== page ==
British Journalism’s Jugular Warfare

“I’m sick and tired of you guys!” Wham! Bam! Politician slams journalist to the ground.

Greg Gianforte, the Republican candidate in Montana’s special House of Representatives election, allegedly slammed British reporter Ben Jacobs to the floor.

The May 24 incident occurred hours before the polls opened. Jacobs, who writes for the left-leaning Guardian newspaper, was not badly hurt. Neither was Gianforte. He was elected.

Jacobs’ provocation? He asked a question that Gianforte did not like about Republican efforts to pummel Obamacare – and then repeated it. Straws and camels.

Although the journalist took the knock, it was Gianforte who did not know what hit him, culturally at least.

For British journalists, going for the jugular is normal, even required. Yes, the British are still remarkably polite, genteel, and gentle – except in journalism.

President Trump got a whiff of this sharp British practice one week into his presidency when he held a joint press conference with British Prime Minister Theresa May. One journalist cited the new president’s “alarming beliefs” and managed in a single question to refer to torture, Russia, the Muslim ban and abortion.

The question stunned Trump and raised hackles with many Americans, who complained on social media about the rude journalist who was giving her country a bad name.

Hacks raising hackles

The journalist was Laura Kuennsberg, the BBC’s political editor. And she does that sort of thing back home all the time.

If British journalists in general are attack dogs, leader of the pack is the recently retired Jeremy Paxman, who memorably sunk his teeth into then Home Office head Michael Howard during a televised interview. Had Mr Howard, Paxman wondered, overruled an official in his own department?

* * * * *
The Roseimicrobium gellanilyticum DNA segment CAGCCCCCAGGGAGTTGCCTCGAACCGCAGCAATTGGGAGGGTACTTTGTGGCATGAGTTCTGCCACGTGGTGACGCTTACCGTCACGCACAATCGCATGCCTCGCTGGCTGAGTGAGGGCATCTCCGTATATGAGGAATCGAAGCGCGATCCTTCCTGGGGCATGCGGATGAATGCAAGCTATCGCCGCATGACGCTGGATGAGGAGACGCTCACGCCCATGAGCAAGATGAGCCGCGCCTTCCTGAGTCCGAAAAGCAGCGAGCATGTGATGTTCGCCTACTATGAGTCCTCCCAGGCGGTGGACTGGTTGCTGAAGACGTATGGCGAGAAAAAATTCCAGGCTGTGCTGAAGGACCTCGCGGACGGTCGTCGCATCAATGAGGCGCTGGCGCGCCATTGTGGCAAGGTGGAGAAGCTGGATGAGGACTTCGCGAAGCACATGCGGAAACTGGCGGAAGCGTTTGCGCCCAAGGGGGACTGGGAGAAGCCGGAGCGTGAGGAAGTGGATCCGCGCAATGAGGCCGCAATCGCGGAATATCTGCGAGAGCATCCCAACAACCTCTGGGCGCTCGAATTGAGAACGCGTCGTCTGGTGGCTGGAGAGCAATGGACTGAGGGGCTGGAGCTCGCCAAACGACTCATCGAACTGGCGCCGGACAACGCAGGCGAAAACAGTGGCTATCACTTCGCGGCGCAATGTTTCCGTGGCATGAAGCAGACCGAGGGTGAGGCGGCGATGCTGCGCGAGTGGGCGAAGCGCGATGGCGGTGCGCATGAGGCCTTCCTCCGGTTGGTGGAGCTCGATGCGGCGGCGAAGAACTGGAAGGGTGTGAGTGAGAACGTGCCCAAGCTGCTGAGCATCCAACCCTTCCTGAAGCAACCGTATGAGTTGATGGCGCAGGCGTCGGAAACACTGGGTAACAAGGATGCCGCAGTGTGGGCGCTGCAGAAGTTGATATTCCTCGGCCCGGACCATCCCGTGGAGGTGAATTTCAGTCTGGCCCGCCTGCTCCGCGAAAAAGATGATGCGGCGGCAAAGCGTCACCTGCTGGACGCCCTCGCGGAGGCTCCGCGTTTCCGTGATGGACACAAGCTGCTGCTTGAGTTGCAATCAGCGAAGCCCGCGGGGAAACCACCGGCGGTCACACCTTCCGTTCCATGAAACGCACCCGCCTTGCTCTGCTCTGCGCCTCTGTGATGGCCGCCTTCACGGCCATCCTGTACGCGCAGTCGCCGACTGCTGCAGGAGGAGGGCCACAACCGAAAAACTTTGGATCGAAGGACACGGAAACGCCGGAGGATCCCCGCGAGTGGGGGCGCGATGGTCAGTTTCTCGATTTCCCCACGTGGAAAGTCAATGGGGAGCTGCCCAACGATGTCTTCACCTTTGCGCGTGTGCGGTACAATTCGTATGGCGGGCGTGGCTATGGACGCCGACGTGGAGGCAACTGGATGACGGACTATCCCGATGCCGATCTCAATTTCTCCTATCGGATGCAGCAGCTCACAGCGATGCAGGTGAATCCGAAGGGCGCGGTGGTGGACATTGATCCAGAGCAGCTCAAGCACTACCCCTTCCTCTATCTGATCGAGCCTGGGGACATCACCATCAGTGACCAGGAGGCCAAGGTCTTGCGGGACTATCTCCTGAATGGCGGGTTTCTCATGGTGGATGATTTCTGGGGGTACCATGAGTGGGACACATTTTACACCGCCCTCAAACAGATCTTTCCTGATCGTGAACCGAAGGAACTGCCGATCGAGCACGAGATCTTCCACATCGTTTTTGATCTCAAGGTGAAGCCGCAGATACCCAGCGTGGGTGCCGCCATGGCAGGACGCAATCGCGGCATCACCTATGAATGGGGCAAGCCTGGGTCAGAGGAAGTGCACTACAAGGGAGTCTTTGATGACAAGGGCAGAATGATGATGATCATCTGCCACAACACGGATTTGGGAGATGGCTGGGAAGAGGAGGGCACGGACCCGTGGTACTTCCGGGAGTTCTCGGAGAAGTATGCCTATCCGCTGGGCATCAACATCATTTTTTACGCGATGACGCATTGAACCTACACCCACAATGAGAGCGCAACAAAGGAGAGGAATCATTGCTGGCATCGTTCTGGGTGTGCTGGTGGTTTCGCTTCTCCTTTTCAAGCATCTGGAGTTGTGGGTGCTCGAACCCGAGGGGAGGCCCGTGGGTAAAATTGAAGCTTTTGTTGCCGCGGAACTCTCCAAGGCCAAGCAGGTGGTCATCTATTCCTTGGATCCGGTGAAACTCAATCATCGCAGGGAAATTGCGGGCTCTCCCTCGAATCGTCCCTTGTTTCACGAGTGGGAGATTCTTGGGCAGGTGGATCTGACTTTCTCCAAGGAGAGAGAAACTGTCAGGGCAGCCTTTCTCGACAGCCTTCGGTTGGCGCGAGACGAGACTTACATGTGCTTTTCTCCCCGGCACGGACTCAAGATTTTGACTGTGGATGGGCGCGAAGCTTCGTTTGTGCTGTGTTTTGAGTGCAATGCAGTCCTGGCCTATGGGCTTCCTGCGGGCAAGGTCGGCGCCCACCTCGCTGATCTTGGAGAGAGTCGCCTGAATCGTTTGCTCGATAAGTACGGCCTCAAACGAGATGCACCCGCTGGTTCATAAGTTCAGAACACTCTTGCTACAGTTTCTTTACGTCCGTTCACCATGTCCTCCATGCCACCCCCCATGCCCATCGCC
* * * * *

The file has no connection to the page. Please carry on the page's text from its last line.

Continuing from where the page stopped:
Howard answered neither yea nor nay. He evaded. Paxman asked again. Howard evaded again. So Paxman asked again, and Howard evaded again. This exchange went on for 12 rounds, with the same result. British journalists are pit bulls. So are the politicians.

British prime ministers hold the highest ministerial office but are also ordinary Members of Parliament – and journalists treat them as such. Prime ministers are regularly interviewed on radio and TV, they are not held in any particular awe, and they are grilled as mercilessly as anyone else. This evenhandedness keeps everyone on their toes.

President Clinton was fortunate to be interviewed by one of his countrymen when he claimed that “there is not a sexual relationship with that woman.”

The unchivalric “that woman” stuck in the craw, but the seemingly innocent “is” was the elephant in that sentence.

Slick Willie had been speaking honestly but slickly: Of course he had no relationship with Monica Lewinsky around the time of that interview with veteran news broadcaster Jim Lehrer.

But “was” there a relationship? In other words, Mr. President, had there been a relationship?

The question was begging to be asked, and a British journalist – jarred by that suspicious use of the present tense when a past incident was being discussed – almost certainly would have asked it – again and, if necessary, again. And again.

 

About the Author
Robert Liebman is an American-born London-based freelance journalist who has written for most British national newspapers, and many magazines. As a graduate student he specialized in Jewish-American literature and wrote his doctoral dissertation on Norman Mailer. As a journalist in Britain, Robert's primary topic was real estate, while his main interests currently are Israel and the Second World War.
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